Mary PW Chin
Doe, a deer!
O give me a home where the buffalo roam, where the d-e-e-r and the antelope play. Where never was heard, a discouraging word. With this, let us commit to be ever empowering — at home, at work, on the street, in the social media, wherever.
The deer, not the piano, taught me
staccato. Audrey Hepburn's female deer in fact originates from the same hometown of Wolfgang Amadeus Mozart: Salzburg. The Malay language endows upon the deer a royal and kingly name: Sang Kancil. Malay fables characterise Sang Kancil with unrivaled intelligence. Deer is indeed a protected and sacred species. No, I shouldn't have favourites. All species in this kingdom should enjoy equal affection of course, but most of us can't help it.
University of Surrey represents herself by the symbol of the deer. I
studied there and, some years later, returned to work there. The Central Bank of Malaysia (Bank Negara) too, adopts the deer in her logo. In countless transactions I exchanged cash notes and coins with a deer engraved on them.
Deer habitually caught me off-guard. They like throwing surprises. In Malay we refer to such surprise encounters as
terserempak (a verb). In Chinese we call destined encounters 缘. In Mysore ( India) we were on a night bus when my friend shook me up violently. Opening my eyes in the direction of his pointing finger … doe, a deer of superb health and puffy checks looking right into my eyes, just within that split-second as the bus drove passed the sacred animal.
Another memorial encounter was on Easter Sunday at Ladywell (England). After
some difficulties, feeling for latches in the dark and trying hard not to activate any alarm, I finally managed to get the door open. Doe! A deer darted across the drive way! His sustaining energy charged me for life.
It is right behind UK's National Physical Laboratory (NPL) in Teddington that a rare species of deer populate a green patch called Bushy Park. That is a majestic scene. Further unexpected encounters with the deer took place at
Mount Zion of Washington DC and Surrey Research Park (England). In Prévessin-Moëns (France) the deer made occassional but fearless apparitions. Whenever they appeared, they came by the size of a family. I couldn't help growing positively superstitious with each apparition. How I longed for more.
Our longest contact yet was in Nara (Japan), where a blessing deer
sat by me in quiet contemplation for over an hour. I trust that the blessings last without requiring a renewing visit.
There was an unfortunate occasion at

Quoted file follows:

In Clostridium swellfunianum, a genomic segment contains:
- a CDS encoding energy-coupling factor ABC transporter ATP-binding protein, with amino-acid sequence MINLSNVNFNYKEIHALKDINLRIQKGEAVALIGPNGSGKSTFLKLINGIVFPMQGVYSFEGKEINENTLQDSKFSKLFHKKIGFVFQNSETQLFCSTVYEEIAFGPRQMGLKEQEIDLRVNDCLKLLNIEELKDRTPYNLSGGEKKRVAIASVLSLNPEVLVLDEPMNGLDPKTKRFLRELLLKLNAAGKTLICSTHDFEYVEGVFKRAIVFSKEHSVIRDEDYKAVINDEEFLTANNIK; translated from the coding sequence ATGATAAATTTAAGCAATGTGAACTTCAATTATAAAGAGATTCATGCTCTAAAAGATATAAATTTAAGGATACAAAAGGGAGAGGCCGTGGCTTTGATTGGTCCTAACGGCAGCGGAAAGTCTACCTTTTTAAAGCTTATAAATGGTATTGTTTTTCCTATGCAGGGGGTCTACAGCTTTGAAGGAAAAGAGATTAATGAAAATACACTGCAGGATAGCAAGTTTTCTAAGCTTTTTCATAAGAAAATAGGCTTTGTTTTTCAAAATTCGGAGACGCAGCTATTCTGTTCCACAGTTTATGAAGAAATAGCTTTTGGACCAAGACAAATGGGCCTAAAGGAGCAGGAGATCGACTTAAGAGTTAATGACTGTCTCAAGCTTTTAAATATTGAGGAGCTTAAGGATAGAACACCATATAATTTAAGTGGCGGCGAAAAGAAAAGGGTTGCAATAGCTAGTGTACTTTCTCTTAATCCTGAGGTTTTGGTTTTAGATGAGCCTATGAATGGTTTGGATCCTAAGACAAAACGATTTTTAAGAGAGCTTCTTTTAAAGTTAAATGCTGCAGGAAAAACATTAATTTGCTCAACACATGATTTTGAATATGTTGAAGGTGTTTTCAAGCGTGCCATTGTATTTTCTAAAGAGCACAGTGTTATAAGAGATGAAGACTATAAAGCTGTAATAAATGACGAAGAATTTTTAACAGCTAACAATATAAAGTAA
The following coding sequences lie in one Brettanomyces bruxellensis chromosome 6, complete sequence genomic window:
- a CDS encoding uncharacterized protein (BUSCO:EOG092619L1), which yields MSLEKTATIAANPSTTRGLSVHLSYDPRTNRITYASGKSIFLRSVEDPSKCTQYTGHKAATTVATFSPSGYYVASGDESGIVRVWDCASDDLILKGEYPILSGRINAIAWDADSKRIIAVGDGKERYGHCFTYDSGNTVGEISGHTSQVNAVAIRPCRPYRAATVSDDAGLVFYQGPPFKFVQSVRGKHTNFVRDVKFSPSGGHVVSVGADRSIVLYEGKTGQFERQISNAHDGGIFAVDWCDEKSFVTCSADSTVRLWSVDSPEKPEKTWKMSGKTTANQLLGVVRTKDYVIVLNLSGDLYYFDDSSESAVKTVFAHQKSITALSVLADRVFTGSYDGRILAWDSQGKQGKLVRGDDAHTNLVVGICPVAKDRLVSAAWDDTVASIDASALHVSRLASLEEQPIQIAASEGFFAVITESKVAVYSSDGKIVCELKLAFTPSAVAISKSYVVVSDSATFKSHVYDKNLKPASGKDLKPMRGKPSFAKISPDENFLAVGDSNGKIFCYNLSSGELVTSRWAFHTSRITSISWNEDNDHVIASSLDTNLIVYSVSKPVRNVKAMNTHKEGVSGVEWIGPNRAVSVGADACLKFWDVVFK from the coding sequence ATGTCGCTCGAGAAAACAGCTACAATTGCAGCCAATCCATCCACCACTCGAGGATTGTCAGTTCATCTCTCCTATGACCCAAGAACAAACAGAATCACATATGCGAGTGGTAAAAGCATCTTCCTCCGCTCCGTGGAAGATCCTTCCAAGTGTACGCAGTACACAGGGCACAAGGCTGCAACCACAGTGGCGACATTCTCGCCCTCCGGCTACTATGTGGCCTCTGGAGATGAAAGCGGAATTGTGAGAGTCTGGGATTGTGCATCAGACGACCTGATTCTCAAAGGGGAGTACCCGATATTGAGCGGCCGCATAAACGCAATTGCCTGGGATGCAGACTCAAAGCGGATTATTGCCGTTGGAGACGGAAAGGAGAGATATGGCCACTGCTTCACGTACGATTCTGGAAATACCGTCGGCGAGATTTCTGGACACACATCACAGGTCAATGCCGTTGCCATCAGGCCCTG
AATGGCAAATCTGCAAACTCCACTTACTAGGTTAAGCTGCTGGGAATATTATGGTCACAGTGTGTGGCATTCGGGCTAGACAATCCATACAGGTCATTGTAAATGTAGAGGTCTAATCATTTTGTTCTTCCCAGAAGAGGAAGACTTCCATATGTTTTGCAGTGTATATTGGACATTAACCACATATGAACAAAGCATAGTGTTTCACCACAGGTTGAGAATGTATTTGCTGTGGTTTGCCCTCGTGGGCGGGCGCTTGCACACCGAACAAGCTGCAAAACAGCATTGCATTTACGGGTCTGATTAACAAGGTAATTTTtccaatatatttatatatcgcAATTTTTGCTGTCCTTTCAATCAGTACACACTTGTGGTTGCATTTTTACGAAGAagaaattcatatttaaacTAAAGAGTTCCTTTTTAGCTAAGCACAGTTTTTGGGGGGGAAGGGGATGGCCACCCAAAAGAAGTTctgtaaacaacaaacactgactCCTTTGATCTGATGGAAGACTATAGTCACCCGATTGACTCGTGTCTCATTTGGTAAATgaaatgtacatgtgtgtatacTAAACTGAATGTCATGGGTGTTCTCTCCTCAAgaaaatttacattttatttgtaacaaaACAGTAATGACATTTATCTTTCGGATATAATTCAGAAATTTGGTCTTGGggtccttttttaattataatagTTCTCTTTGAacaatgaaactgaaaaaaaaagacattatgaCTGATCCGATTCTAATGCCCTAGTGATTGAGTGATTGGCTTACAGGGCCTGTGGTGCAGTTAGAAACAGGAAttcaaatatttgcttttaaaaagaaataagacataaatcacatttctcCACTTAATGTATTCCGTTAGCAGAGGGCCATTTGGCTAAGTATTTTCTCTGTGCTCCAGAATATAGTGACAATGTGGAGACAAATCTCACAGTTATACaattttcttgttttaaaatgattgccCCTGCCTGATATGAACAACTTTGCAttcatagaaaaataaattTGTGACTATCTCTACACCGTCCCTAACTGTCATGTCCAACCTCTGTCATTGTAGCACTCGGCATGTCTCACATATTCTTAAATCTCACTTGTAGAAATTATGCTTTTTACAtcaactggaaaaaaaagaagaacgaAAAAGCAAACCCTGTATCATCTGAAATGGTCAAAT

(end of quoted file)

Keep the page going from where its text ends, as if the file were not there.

Backafallsbyn ( Ven). Finishing a served dinner, we were each guessing what meat we just had. I swore that it was definitely not beef, not pork, not chicken. So, we inquired from the waiter. To my horror, there it went: my protected species. One of the mistakes least possible to undo. Oh dear, just hours ago during my random walk around the woods, I had spiritual exchange with one of the same clan.
I was then reminded of an incident at an emu farm near
Perth (Australia) donkey years ago. After finishing lunch at the farm restaurant the host proudly announced that it was emu meat which was served, I nearly threw up.
Halalkan yang termakan dan terminum. That's the Malay / Islamic phrase closest to my heart. That's what Muslims say to each other on Eid (Malaysians call it Hari Raya Aidilfitri). Translated literally, it means bless all that has been eaten and drunk by mistake. Isn't it elegantly humble to ask for pardon and forgiveness this way? The challenge for Catholics is to say sorry direct to the person they wronged. Whether or not they go to the priest for confessions (modern term: the sacrament of reconciliation) is a separate matter. I like to see the exercise of reconciliation (exercises may be holy, why not) as picking up and rearranging chess pieces on a toppled chessboard, positioning each piece back in place.
So, why am I a meat eater? If I shouldn't eat meat, I mustn't eat vegetables either, and that will leave me at a cul-de-sac. That will not do, so I take both meat and veg. I see comparable levels of life in animals and plants. Being unable to run, cry or bleed does not push vegetables down the hierarchy it rightfully shares with animals. Eating principles have a lot to do with taxonomies. Some see human being sharing the same level of life with animals but not plants. My personal taxonomy classifies smiling and non-smiling creatures: boys and girls, ladies and gentlemen smile. Cats and dogs,
horses and donkeys, cabbage and potatoes don't.
It was a gentleman at a bus stop by
Downtown Eastside who shared with me, "It isn't what enters the mouth which contaminates a person, it is what comes out from the person's mouth which contaminates." That is so true! He was with his mate. One introduced himself as alcoholic; the other, a smoker.
Whatever diet principles we subscribe to, vegetarian or vegan or not, two points ought to be clear. Point number one, no dietary principle is superior, we must not fall into the trap of self-righteousness. Point number two, being selective is fine when one prepares and consumes the food within a small circle of family or friends — being very selective can become very limiting when meals are served by or shared with others. This is just an effect in terms of practicality; nothing to do with right or wrong, good or bad, white or black.